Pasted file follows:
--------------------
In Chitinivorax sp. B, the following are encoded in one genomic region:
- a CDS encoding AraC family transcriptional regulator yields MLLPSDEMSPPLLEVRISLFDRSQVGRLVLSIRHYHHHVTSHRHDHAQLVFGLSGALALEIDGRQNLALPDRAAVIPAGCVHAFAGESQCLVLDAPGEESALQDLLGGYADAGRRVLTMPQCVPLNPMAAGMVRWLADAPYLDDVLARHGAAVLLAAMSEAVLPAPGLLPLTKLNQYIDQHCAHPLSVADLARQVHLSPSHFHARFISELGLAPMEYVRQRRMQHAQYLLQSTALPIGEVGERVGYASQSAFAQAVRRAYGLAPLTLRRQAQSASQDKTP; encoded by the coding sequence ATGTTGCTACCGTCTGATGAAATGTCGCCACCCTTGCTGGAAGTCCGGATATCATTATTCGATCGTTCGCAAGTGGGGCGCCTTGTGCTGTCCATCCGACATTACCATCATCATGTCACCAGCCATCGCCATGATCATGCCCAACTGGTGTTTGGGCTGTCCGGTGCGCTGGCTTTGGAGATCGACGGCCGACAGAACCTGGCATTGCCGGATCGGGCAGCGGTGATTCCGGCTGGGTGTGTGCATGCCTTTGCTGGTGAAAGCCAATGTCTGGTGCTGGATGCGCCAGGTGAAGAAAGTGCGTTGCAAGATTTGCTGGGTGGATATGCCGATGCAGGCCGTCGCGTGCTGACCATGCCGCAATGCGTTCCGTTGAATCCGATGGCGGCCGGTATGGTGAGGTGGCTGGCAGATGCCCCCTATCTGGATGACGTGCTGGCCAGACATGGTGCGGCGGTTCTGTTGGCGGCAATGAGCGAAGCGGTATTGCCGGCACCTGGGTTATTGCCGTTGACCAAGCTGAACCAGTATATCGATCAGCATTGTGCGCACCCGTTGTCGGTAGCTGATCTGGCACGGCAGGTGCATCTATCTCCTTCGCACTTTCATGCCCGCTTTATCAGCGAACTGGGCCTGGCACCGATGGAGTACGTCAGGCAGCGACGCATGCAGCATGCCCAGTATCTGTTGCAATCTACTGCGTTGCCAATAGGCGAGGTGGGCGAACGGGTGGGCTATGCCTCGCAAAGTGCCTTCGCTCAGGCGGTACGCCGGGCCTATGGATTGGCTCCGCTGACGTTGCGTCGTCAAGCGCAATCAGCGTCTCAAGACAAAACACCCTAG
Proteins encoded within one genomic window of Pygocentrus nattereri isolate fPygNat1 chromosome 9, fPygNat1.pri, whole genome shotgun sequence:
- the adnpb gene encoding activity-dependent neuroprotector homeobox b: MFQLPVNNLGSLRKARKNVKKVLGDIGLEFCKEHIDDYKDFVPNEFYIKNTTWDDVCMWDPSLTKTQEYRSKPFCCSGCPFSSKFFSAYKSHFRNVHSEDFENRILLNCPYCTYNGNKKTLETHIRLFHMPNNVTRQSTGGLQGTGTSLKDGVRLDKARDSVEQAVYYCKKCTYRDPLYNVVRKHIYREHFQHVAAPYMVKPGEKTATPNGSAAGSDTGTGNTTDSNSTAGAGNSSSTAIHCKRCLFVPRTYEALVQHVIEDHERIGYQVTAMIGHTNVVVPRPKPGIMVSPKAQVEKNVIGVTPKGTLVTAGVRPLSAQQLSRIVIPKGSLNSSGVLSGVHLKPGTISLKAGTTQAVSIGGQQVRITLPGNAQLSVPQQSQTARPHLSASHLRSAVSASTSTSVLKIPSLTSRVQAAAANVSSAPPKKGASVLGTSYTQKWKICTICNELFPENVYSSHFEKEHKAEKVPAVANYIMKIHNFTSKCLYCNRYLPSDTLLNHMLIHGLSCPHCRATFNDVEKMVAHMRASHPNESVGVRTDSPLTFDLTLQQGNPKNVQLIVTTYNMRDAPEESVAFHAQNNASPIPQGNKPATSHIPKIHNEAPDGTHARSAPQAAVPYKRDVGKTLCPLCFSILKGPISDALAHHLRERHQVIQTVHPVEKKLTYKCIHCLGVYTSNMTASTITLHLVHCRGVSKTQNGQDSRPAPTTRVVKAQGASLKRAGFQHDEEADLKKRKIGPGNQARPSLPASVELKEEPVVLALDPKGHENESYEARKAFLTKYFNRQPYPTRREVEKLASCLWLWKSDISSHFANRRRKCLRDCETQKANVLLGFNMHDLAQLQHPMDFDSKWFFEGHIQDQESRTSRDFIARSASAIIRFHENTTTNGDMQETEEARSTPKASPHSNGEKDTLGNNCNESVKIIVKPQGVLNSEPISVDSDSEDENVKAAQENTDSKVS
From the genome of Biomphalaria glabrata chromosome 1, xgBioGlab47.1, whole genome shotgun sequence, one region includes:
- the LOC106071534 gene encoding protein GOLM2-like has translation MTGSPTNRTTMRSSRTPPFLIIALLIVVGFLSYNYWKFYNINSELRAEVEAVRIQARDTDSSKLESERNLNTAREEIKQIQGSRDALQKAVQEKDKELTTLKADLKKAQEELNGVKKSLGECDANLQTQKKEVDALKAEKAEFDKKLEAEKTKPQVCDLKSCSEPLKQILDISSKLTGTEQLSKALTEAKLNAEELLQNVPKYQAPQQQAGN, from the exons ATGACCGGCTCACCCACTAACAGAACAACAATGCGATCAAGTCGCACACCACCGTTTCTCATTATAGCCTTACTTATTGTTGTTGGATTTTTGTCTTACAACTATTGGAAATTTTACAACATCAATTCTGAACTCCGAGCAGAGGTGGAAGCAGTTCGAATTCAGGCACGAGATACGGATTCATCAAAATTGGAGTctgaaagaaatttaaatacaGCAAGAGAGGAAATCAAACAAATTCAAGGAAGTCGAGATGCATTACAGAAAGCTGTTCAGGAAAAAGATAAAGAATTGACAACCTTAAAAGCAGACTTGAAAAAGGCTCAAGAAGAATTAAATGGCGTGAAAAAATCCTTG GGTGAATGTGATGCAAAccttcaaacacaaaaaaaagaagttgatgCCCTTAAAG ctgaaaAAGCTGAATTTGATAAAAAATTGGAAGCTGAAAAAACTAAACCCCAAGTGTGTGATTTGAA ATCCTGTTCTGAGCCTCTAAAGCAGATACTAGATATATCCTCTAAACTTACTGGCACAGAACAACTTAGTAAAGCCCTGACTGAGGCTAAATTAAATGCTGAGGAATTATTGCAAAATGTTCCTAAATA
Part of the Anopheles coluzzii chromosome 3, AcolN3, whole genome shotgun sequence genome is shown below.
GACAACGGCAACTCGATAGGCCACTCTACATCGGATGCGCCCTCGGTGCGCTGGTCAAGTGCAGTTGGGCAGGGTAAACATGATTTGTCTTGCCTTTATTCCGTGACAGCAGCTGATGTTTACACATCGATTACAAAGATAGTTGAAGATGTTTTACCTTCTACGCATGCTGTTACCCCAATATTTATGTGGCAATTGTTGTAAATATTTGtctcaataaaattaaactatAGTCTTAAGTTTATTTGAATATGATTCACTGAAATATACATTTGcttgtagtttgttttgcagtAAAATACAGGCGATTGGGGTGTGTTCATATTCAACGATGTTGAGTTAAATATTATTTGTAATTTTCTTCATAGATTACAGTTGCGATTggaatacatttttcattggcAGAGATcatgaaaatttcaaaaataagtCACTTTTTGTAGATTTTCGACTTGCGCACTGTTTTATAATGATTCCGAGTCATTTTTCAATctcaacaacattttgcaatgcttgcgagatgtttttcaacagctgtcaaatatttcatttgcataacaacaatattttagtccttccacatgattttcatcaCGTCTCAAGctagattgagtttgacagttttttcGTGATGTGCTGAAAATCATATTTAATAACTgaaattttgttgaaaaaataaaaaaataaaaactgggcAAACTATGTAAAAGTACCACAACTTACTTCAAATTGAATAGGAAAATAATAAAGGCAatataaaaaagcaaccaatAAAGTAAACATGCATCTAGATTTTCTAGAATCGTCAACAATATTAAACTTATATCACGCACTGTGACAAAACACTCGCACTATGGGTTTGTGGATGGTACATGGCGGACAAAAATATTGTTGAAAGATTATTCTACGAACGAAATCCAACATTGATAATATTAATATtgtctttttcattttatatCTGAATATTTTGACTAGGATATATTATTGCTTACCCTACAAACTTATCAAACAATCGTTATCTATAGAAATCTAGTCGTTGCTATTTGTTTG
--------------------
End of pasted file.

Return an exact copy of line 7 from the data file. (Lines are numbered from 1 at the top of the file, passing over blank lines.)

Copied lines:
Part of the Anopheles coluzzii chromosome 3, AcolN3, whole genome shotgun sequence genome is shown below.